| OTTAWA, March 20
OTTAWA, March 20 Canada's finance minister will
give an update on the deficit when he presents the federal
budget on Wednesday, hoping to flesh out plans to spend the way
to growth without drawing the wrath of debt-rating agencies and
businesses struggling to compete.
Analysts say key questions about debt and potential tax
increases remain, although the annual fiscal blueprint is not
expected to have the news splash of last year, when the new
Liberal government unveiled a stimulus budget centered on
infrastructure spending and much bigger deficits than it
If the ratio of debt to gross domestic product gets too high
under Prime Minister Justin Trudeau and Finance Minister Bill
Morneau, Canada could lose its AAA credit rating, although the
nation remains on stronger fiscal footing than most of its
Rising bond yields will also boost the cost of servicing
Canada's debt, projected to rise to C$642 billion ($480.36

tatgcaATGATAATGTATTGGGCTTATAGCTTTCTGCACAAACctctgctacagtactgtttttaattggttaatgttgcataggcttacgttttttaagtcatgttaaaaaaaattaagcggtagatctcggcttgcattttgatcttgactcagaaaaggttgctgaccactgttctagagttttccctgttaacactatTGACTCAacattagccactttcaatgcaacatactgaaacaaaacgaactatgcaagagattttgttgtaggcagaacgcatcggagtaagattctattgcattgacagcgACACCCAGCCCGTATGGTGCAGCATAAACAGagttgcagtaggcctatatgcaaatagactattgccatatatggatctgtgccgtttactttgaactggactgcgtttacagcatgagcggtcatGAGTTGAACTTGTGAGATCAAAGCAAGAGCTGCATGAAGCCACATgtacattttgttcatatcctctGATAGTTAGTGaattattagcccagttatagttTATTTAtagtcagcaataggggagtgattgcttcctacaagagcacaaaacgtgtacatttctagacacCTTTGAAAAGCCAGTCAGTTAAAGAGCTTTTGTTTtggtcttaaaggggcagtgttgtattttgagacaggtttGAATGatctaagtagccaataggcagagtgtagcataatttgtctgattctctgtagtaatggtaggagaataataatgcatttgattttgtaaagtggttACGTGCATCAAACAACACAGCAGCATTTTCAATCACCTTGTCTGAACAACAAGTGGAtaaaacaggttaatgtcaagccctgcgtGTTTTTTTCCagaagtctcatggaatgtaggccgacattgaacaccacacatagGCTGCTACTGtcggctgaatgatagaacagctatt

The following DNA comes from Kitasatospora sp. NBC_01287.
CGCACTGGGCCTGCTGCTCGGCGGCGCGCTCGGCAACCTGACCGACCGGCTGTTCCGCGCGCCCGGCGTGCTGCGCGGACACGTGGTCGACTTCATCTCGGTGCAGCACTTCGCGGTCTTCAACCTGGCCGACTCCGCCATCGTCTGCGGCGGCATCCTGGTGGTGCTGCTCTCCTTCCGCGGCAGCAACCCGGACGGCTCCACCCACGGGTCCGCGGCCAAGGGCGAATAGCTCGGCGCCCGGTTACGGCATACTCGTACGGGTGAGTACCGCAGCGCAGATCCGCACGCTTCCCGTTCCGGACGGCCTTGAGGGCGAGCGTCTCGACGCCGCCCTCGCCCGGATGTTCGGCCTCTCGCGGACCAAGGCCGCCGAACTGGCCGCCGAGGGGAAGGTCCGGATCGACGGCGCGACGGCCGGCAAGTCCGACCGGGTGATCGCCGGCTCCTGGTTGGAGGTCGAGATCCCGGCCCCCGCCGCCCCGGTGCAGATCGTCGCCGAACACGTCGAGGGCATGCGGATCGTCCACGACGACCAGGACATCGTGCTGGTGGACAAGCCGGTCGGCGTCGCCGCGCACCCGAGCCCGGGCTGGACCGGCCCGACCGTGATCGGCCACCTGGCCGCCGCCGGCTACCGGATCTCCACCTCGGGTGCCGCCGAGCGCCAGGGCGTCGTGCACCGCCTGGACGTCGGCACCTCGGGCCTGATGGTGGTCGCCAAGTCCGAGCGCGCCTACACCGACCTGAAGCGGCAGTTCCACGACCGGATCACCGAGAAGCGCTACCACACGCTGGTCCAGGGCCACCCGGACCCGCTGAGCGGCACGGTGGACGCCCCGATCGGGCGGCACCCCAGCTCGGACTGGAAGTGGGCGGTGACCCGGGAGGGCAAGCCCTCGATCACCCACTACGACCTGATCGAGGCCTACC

billion) this year.
Tax increases are a big unknown. Businesses fear higher
capital gains taxes would harm competitiveness just as U.S.
rivals benefit from a break in taxes and regulation under U.S.
President Donald Trump.
"The issue of competitiveness has become more urgent
following the U.S. election ... so I will be looking for
concrete plans to bring more business to Canada and keep
Canadian business at home," said Manulife Asset Management
senior economist Frances Donald.
Recent signs of long-awaited strengthening of economic
growth probably came too late to help Morneau trim yawning
annual deficits but could give him more room to reinstate a
fiscal cushion, or prudence fund, spent last fall to help trim
the budget gap to C$25.1 billion this year.
Morneau has not said when the government hopes to return the
budget, balanced under the previous Conservative government, to
the black. Instead he has pointed to a projected narrowing of
the debt-to-GDP ratio to just over 30 percent by 2022 as
investment in infrastructure, innovation and job training boosts
Uncertainty about trade policy of the United States,
Canada's largest export market, has increased speculation that
Morneau might delay some policy changes until the fall fiscal
update, when the impact of Trump's policies are clearer.
"The tone seems to be that a lot of policymakers here are
waiting to see what happens with fiscal policy south of the
border before they make any major decisions," said BMO Capital
Markets senior economist Robert Kavcic.
($1 = 1.3365 Canadian dollars)
(Additional reporting by Leah Schnurr; Editing by Lisa Von Ahn)